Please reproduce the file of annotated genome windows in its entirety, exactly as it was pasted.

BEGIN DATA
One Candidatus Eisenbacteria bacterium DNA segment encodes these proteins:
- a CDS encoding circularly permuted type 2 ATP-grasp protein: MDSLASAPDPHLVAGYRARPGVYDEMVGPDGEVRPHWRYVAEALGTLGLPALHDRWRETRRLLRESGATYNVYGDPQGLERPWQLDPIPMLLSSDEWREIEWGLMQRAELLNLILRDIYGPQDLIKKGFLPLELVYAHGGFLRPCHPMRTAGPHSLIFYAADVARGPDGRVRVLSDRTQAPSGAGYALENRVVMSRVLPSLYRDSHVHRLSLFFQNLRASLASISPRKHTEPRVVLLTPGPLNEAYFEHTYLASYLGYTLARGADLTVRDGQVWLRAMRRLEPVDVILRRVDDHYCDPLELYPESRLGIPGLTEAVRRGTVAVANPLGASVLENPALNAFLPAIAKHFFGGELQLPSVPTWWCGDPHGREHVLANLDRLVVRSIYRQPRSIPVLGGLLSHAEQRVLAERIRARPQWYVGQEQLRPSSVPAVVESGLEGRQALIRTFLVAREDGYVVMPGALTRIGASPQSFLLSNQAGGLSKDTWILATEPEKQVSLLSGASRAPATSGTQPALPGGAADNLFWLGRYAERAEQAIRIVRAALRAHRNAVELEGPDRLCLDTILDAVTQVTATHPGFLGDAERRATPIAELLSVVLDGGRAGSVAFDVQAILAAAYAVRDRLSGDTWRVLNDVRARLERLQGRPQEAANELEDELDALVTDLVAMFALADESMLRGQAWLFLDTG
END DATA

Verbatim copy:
One Candidatus Eisenbacteria bacterium DNA segment encodes these proteins:
- a CDS encoding circularly permuted type 2 ATP-grasp protein: MDSLASAPDPHLVAGYRARPGVYDEMVGPDGEVRPHWRYVAEALGTLGLPALHDRWRETRRLLRESGATYNVYGDPQGLERPWQLDPIPMLLSSDEWREIEWGLMQRAELLNLILRDIYGPQDLIKKGFLPLELVYAHGGFLRPCHPMRTAGPHSLIFYAADVARGPDGRVRVLSDRTQAPSGAGYALENRVVMSRVLPSLYRDSHVHRLSLFFQNLRASLASISPRKHTEPRVVLLTPGPLNEAYFEHTYLASYLGYTLARGADLTVRDGQVWLRAMRRLEPVDVILRRVDDHYCDPLELYPESRLGIPGLTEAVRRGTVAVANPLGASVLENPALNAFLPAIAKHFFGGELQLPSVPTWWCGDPHGREHVLANLDRLVVRSIYRQPRSIPVLGGLLSHAEQRVLAERIRARPQWYVGQEQLRPSSVPAVVESGLEGRQALIRTFLVAREDGYVVMPGALTRIGASPQSFLLSNQAGGLSKDTWILATEPEKQVSLLSGASRAPATSGTQPALPGGAADNLFWLGRYAERAEQAIRIVRAALRAHRNAVELEGPDRLCLDTILDAVTQVTATHPGFLGDAERRATPIAELLSVVLDGGRAGSVAFDVQAILAAAYAVRDRLSGDTWRVLNDVRARLERLQGRPQEAANELEDELDALVTDLVAMFALADESMLRGQAWLFLDTG